Labour’s Stella Creasy has launched a blistering attack on the “toxic” left-wing Momentum group, calling on moderates in her party to “take back control of socialism”.
In a fiery address at a Progress rally on the fringes of the party’s annual conference in Liverpool, the MP for Walthamstow implored moderates not to desert the party.
“There is no cavalry coming, there is only us to stand up for what we believe in,” she said.
“I’m not asking you to stay put in Labour, I’m asking you to stand proud in Labour.
“Comrades, let’s take back control of socialism.”
Ms Creasy told the audience: “If you think being political means sitting in meetings or shouting ‘Red Tory’ at people who think differently from you, you can do one.
“Socialism isn’t a scout badge you get for going on a protest march and trolling some MPs on Twitter.”
Ms Creasy asked: “Two years on, what has Momentum actually achieved? To what single cause can they lay claim?
“They find time to try to deselect me, but not to take a stand against being in the same lobby as the likes of [Conservative MP] Jacob Rees-Mogg.
“Absolute boys? Absolute melts!”
Momentum is a grassroots activist group supportive of Jeremy Corbyn’s leadership of the party, and was established in the weeks after his successful run for the top job in 2015.
Critics have accused it of encouraging the deselection of Labour MPs deemed to be disloyal to Mr Corbyn, although the group argues it is helping move the party closer to its members.
Amid reports about the prospect of a breakaway party being formed by Labour and Conservative MPs disillusioned with their respective parties’ handling of Brexit, Ilford North MP Wes Streeting said such a course of action would be foolish.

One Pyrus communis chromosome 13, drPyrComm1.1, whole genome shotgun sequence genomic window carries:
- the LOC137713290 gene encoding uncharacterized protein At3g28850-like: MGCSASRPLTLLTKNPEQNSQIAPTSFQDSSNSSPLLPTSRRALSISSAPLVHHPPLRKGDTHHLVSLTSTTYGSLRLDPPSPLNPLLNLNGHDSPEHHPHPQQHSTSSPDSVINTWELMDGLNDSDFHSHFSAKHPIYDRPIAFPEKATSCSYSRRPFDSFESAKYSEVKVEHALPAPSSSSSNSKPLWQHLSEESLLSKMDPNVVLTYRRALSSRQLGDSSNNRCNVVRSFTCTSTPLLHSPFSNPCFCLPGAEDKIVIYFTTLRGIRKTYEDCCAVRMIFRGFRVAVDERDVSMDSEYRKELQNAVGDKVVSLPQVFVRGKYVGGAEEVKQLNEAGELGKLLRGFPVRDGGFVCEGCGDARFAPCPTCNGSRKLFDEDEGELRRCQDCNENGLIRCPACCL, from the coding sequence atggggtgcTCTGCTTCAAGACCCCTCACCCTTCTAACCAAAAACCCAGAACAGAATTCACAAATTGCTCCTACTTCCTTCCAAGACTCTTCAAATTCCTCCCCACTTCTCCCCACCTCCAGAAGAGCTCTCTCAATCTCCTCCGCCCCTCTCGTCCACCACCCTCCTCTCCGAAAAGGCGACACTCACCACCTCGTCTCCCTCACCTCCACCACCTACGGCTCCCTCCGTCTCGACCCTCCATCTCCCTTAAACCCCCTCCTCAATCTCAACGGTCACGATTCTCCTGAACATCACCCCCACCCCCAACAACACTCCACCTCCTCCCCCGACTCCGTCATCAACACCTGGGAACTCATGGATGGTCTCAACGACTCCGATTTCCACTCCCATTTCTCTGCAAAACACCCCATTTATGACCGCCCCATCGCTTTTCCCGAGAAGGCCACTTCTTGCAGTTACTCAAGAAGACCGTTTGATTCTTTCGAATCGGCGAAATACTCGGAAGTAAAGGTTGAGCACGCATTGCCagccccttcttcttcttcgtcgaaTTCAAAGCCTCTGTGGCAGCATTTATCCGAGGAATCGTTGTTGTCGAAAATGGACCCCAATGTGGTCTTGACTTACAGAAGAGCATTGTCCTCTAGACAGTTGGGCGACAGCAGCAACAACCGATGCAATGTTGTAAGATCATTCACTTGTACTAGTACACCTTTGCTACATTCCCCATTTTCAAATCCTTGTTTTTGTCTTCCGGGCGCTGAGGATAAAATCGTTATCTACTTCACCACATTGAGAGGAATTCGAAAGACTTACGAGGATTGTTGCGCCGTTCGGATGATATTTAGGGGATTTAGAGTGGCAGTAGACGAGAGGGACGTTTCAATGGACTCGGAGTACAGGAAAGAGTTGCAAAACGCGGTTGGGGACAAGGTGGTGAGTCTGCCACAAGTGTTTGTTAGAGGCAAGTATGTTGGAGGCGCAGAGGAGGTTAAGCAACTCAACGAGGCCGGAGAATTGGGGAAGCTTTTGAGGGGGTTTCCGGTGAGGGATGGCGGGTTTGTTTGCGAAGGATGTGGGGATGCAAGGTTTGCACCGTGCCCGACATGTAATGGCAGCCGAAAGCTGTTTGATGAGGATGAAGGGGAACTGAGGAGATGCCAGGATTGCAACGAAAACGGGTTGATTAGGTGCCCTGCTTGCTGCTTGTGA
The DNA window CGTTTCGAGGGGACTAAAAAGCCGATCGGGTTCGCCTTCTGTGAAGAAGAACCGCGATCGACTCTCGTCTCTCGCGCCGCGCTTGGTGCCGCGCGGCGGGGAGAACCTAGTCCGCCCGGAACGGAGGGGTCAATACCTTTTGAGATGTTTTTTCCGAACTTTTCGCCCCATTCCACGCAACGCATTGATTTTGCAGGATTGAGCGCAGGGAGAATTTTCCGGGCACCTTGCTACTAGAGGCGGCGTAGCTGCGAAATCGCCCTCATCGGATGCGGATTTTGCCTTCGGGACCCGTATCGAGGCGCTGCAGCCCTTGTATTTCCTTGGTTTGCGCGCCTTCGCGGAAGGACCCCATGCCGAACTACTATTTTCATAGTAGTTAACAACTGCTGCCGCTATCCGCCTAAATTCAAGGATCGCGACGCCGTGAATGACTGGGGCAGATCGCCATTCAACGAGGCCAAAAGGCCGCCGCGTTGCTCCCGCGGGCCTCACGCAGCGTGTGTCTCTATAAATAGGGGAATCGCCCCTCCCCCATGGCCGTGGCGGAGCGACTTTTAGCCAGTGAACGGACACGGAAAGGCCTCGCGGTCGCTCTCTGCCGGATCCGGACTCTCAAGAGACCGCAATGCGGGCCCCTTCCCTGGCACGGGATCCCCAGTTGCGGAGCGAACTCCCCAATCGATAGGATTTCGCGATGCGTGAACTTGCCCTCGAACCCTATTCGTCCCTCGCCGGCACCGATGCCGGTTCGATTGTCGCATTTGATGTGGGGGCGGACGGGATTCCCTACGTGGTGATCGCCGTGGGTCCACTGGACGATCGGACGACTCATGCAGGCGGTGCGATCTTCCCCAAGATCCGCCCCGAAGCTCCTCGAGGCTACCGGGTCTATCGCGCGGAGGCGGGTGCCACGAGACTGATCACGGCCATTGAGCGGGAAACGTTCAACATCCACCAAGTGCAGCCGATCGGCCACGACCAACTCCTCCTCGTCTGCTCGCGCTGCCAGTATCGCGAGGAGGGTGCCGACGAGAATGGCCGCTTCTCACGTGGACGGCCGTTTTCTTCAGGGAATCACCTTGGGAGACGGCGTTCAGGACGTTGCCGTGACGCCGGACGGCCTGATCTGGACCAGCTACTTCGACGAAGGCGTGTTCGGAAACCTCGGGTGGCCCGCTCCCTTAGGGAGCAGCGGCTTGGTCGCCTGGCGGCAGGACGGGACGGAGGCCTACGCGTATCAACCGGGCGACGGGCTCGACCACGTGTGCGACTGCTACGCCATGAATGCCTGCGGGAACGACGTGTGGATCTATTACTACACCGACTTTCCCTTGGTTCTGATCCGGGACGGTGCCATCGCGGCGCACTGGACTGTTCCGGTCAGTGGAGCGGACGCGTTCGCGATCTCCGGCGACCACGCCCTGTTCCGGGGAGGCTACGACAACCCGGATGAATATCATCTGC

He said this would represent a “road to nowhere” and that Labour remained the only means for realising progressive goals.
But he cautioned that the “introspection” and disputes over internal party procedures seen at the conference were “killing the promise and hope of our party and keeping this Tory government in power”.
Mr Streeting urged moderates to “stand up for the proud centre-left tradition in our party” and “take on the toxic political culture that calls us Red Tories and shouts ‘shame’ at trade unionists on the conference floor” .
He said: “We stay and we stand up for what we believe in.”
Mr Streeting also attacked shadow equalities minister Dawn Butler, who sparked a row by praising Liverpool’s Militant-dominated council for setting an illegal budget in the 1980s.
He said Militant’s record was “not something to celebrate on the platform of a Labour conference”.
Wirral South MP Alison McGovern said she had found life within Labour recently “far from easy”, adding: I know that sometimes the behaviour of those on the hard left who think they act on behalf of the leadership can cause us distress.”
But she said she would not be leaving the party and would remain to fight for its goal of handing power to working people.
However, she added: “At times recently, we have seen the Labour movement at its worst.
“A party that cannot demonstrate it can deal with vile anti-Semitism can’t govern and nor will it deserve to.”
Luciana Berger, parliamentary chairwoman of the Jewish Labour Movement, was given a rousing reception when she got on stage to speak.
The MP for Liverpool Wavertree MP said Labour was being held back by the “tsunami of anti-Semitic hate” that had been seen recently.
She said: “If we have to spend another six months like we have spent the last six months, patiently explaining to new Labour Party members – and some old ones – that Hitler didn’t want to help the Jews, or that the Rothschilds don’t run the world banking system, or that the Jews didn’t finance the slave trade or that me and other Jewish MPs are not Mossad operatives, or that it’s not cool to desecrate the mass grave of the Warsaw ghetto with ‘woke’ slogans, we will be no further forward.”